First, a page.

The record of processing activities must include:
The PDPA prescribes the following obligations for the data processors. To stay compliant with the PDPA, data processors must:
Under the PDPA, the data processor, who fails to comply with (1.) for the collection, use, or disclosure of the personal data, is regarded as the data controller for the collection, use, or disclosure of such personal data.
The PDPA requires that the destination country or any international organization that receives personal data from data controllers and processors in Thailand have an adequate data protection standard. The cross-border data transfer requirements may be exempted in the following situations:
Furthermore, on the basis of having a Personal Data Protection Policy as prescribed under Section 29 of the PDPA, the data controller or data processor can only transfer personal data abroad to the same affiliated businesses or in the same group of undertakings in case where there are appropriate safeguards in place with effective legal remedies that ensure the data subjects' rights as prescribed by the PDPC.
Under the PDPA, data subjects have the following rights:
Data subjects have a right to access and obtain a copy of their personal data from data controllers. This right must be acted upon without delay and shall not exceed one month from the date of the receipt of the data subject’s request.
Data subjects have a right to receive their personal data from controllers and processors in a readable format. The data controller shall arrange such personal data to be in a format that is readable or commonly used by ways of automatic tools or equipment and can be used or disclosed by automated means.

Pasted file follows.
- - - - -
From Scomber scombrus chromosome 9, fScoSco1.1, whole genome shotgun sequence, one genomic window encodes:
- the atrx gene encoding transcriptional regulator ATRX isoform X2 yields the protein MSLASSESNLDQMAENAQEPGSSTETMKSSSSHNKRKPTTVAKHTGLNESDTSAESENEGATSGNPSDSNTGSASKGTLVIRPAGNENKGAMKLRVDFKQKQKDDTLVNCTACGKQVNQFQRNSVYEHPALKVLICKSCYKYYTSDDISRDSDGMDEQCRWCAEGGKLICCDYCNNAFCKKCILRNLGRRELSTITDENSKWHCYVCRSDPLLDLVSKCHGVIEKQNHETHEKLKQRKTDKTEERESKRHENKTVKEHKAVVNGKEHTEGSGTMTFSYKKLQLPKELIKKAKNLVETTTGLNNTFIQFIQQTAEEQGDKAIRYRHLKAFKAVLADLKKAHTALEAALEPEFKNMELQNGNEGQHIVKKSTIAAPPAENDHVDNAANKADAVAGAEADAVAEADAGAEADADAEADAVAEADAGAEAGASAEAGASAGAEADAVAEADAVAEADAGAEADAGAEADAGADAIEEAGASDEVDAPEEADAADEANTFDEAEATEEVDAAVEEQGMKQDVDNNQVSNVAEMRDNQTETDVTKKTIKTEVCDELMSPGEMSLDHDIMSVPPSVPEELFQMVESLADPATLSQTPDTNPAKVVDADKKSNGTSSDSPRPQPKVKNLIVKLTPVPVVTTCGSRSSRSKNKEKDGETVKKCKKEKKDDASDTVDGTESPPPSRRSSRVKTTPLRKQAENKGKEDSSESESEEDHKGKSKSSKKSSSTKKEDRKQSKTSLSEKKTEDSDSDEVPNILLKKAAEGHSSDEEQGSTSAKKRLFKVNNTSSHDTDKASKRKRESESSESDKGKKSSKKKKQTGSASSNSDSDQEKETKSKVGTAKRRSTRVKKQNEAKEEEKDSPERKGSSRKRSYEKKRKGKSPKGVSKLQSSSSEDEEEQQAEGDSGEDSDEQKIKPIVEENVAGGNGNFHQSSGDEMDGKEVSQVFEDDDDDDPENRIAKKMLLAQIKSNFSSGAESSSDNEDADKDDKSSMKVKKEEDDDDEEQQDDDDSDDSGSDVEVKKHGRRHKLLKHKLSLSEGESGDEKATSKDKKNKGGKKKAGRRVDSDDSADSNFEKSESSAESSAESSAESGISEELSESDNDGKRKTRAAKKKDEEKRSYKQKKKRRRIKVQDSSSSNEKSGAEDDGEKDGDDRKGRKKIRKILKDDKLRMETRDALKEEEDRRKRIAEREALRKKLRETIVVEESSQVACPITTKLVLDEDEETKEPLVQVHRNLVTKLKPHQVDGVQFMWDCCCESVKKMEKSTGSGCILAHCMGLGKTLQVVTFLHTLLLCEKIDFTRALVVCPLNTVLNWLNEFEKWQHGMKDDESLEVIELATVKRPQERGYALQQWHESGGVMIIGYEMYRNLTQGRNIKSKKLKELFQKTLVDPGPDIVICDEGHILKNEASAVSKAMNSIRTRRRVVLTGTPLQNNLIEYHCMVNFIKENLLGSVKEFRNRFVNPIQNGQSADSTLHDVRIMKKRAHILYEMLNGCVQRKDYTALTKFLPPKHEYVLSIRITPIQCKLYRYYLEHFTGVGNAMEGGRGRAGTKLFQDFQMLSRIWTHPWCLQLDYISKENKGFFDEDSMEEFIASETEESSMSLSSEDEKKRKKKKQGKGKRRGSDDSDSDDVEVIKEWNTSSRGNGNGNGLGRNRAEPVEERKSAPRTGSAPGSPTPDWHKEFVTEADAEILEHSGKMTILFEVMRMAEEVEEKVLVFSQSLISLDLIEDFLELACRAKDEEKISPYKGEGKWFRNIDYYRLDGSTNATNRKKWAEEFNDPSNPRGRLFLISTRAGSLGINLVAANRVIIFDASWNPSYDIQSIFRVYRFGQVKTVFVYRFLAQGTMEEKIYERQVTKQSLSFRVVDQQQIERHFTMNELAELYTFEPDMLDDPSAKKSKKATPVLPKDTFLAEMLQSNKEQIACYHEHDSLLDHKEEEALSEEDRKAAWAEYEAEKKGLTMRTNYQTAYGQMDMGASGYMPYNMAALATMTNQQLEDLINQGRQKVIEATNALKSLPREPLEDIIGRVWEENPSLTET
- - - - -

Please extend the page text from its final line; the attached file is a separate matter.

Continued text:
Under the PDPA, data subjects shall have the right to object to the processing of their personal data:
Data subjects have a right to erasure available where the controller must delete the data of the data subjects if the data subjects withdraw their consent and the data controller has no legal ground to collect, use, or disclose the personal data, or where the personal data is no longer necessary for the purpose, it was collected or processed for where data was collected unlawfully.
Data subjects also have a right to request the restriction of the use of personal data. This right applies where the data subject opposes erasure or destruction of the personal data but still objects to further processing and thus requests the restriction of the processing of personal information in certain situations, such as when data is no longer needed for the purpose it was acquired.
Data subjects have a right to request the rectification of their inaccurate data and have incomplete data stored about themselves completed.
Under the PDPA, the Personal Data Protection Committee ('PDPC') is in charge of designing and issuing future sub-regulations. Previously, the PDPC was represented by the Ministry of Digital Economy and Society ('MDES').
The PDPC has the following authority and responsibilities:
A violation of the PDPA may result in civil liability, criminal liability, and administrative fines. For example, a data controller may be liable to pay compensation to the data subject for the damage suffered by the data subject.
The amount of such compensation shall include all necessary expenses incurred by the data subject to preventing or suppressing damages. Under the PDPA, the maximum penalty that can be awarded is a fine of Baht five million and imprisonment for a term not exceeding one year, depending on the type of the violation.
To comply with Thailand’s PDPA, organizations must:
Thailand's Personal Data Protection Act is a welcome endeavor in the legislative privacy landscape, especially in light of recent technological advancements and issues stemming from COVID-19. It shows that governments are beginning to see data privacy as a fundamental human right.
In today's digital economy, it's past time for national and multinational corporations to recognize data privacy as a human right, not merely a consumer right, and ensure that their privacy policies comply with all applicable laws.
Businesses must employ robotic automation to operationalize compliance and prevent falling behind in an ever-growing technological network.
Securiti uses the PrivacyOps architecture to provide end-to-end automation for businesses, combining reliability, intelligence, and simplicity. Securiti can assist you in complying with Thailand’s PDPA and other privacy and security standards worldwide. Examine how it functions. Request a demo right now.